'On Your Toes'

Music, Lyrics, and Book:  Richard Rodgers, Lorenz Hart, and George Abbott; Choreography: Adam Cooper

by Lyndsey Winship

August 14, 2003 -- Royal Festival Hall, London

It is testament to the gap between the world onstage and off that the only genuine Russian in this show, Irek Mukhamedov, is the one who sounds like he’s faking it. As any performer knows, being ‘real’ on stage isn’t enough, it takes some extra sparkle to transport the audience into your fantasy land. And considering the weak plot and songs of this show you’d need a crateful of fireworks.

It’s the story of a vaudeville hoofer (Adam Cooper) who packs up his tap shoes to become a music professor but finds himself back in the dance world when one of his students writes a jazz ballet for the Russian ballet. There’s a cold war tussle between the traditional soviets and the hip young Yanks and a romantic muddle for Cooper who must choose between his wholesome American girl (Anna-Jane Casey) and a flighty Russian prima ballerina (Sarah Wildor).

The musical incorporates two ‘shows within a show,’ one at the end of each act – a Fokine pastiche and an edgy modern ballet set in a seedy jazz age strip joint. The ballet-meets-musical is an interesting idea, but along with some of Rodgers and Hart’s less memorable songs, the format only serves to undermine the drama.

It goes without saying that all musical theatre plots are far fetched, but they work because of the conviction among the characters. We can feel the passion and the motivation for people’s actions. In the second act of "On Your Toes" the idea of a coherent plot is pretty much thrown away and the climactic moment turns out to be a very damp squib.

Nevertheless, the show is fun and full of quality components; the costumes, the sets and lighting (which do a dance of their own), the orchestra and the company are all great. And it’s the dancing, choreographed by Cooper himself, that we’ve really come to see. It has a hint of Jerome Robbins and a whole lot of Fred Astaire and there’s some dazzling tap, especially from Cooper whose long loose limbs make him a great hoofer. Throwing himself around the stage with abandon, he’s clearly enjoying the freedom of his role and the chance to be a showman.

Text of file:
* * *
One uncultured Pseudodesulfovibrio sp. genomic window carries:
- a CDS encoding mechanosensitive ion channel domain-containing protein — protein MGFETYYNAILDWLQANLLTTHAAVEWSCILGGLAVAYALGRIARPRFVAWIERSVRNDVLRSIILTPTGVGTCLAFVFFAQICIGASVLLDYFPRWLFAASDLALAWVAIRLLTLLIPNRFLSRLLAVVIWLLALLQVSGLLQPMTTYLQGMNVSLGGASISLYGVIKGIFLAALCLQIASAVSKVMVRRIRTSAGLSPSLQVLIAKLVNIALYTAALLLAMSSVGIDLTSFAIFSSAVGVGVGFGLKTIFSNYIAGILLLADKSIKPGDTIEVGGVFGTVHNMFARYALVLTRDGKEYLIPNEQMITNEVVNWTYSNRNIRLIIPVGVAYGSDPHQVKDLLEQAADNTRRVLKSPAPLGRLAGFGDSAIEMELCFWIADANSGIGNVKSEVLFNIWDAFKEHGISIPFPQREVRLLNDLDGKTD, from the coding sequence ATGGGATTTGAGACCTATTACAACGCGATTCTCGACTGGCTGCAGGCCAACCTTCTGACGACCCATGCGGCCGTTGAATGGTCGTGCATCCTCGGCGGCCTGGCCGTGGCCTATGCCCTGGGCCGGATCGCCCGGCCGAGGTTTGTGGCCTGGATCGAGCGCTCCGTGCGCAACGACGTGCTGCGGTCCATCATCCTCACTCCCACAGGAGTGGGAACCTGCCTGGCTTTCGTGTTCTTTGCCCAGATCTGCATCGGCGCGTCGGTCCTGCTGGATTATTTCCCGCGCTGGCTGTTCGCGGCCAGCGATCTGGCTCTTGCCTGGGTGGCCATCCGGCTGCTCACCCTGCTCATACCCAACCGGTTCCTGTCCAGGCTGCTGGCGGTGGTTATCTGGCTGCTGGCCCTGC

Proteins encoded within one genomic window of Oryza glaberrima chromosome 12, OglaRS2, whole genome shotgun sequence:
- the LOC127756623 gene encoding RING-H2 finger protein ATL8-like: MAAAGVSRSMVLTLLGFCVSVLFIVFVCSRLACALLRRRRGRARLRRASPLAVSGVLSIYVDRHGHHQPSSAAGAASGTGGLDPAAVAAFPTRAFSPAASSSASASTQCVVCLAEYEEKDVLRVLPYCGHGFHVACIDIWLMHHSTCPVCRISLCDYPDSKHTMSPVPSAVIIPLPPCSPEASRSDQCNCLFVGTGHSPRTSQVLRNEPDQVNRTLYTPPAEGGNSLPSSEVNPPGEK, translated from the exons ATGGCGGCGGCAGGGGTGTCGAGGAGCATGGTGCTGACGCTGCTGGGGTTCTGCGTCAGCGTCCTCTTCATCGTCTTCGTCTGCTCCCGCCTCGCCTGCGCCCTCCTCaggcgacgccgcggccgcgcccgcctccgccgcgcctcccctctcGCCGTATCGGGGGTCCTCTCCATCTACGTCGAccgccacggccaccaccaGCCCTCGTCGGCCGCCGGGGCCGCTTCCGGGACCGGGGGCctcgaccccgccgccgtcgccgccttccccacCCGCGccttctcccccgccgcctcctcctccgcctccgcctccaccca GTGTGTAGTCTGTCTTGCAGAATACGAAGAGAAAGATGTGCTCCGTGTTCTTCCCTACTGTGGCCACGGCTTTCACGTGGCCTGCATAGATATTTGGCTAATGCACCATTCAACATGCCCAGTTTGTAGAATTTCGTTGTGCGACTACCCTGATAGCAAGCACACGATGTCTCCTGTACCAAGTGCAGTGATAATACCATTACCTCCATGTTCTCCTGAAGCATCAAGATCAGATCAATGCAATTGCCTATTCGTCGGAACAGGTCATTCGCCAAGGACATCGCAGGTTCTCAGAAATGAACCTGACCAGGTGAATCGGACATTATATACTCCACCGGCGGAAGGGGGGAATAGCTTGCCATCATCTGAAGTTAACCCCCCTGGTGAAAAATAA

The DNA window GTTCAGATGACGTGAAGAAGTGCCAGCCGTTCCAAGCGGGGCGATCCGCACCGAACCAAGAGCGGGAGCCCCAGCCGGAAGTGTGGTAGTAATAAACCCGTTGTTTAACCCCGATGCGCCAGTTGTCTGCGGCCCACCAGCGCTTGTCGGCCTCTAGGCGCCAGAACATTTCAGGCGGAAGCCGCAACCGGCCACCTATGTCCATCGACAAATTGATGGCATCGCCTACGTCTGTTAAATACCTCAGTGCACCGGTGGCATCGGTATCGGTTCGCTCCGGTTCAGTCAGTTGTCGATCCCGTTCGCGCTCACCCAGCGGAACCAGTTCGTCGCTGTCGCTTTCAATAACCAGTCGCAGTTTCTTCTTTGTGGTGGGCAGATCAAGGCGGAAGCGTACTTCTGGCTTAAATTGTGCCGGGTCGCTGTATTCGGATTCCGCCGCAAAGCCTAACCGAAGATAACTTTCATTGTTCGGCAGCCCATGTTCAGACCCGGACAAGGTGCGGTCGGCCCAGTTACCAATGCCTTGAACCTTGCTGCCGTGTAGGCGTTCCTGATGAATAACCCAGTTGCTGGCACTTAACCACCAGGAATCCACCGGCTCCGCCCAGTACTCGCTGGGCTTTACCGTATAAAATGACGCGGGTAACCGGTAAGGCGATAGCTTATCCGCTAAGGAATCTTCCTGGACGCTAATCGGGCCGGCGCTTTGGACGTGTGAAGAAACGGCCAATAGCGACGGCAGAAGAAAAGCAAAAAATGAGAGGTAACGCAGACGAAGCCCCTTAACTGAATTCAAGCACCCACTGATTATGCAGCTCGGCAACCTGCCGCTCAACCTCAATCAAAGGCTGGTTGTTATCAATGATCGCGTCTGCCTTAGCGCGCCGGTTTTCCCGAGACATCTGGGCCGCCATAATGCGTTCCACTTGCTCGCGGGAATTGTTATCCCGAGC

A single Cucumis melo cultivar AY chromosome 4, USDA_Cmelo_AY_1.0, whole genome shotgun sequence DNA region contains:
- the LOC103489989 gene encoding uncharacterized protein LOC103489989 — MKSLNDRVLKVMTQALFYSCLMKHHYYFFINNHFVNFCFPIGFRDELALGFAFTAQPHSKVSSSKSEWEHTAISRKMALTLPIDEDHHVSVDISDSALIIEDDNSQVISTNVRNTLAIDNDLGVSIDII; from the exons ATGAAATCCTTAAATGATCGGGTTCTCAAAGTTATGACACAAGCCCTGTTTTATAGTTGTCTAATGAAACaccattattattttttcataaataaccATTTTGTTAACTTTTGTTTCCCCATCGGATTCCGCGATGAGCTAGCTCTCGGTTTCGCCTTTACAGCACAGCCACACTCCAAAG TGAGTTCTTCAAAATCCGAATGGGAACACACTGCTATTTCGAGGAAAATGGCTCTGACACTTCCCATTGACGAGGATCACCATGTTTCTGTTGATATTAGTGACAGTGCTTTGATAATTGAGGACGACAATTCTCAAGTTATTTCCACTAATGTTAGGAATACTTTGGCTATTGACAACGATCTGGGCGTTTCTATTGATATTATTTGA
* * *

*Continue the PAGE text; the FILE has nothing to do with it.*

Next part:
The ‘Russian ballet,’ "Princess Zenobia," in act one will be a dose of déja vu for anyone who recently saw the Kirov do "Scheherazade," while the Balanchine mini ballet "Slaughter on Tenth Avenue" in act two gives Cooper and Wildor as a couple a chance to show off. They are great together – as you’d expect – he is cool and masterful, she is lithe and coquettish.

Wildor’s earlier pas de deux with Mukhamedov is equally effortless and they play it for laughs in the way only truly assured dancers can. There’s plenty of humour, although the actual jokes are lame it’s all very tongue in cheek but there’s a great moment when a group of bellboys wheel in the girls on luggage trolleys.

In keeping with national stereotypes the Russian dancers don’t have a sense of humour. When they first take up their jazz ballet steps the ensemble is messy and seems to have trouble keeping up with the tempo. I can’t work out whether this is intentional, whether I’m watching characters or dancers, and it’s this confusion that stops the show from igniting.

However, there’s no doubt that we’re firmly in theatreland when Kathryn Evans purrs and prowls her way through ‘You Took Advantage of Me.’ She’s a real Broadway broad and for the first time in the show she takes us somewhere with a song and effortlessly commands the audience’s attention. Actress Anna-Jane Casey’s sweet songbird rendition of ‘Glad to be Unhappy’ also deserves a mention. For the record, Cooper’s singing is unexpectedly good but it’s his dancing that he’s famous for and quite rightly so.

As other critics have commented, this show is lacking in fizz – I was desperate for someone to shake up the bottle. Part of the problem is that the Festival Hall just doesn’t suit musical theatre. The production of "Follies" here had the same shortcomings. The venue saps the atmosphere, and in order to turn "On Your Toes" from a pleasant moving picture into a real theatrical experience, atmosphere is the crucial ingredient.


Edited by Jeff.

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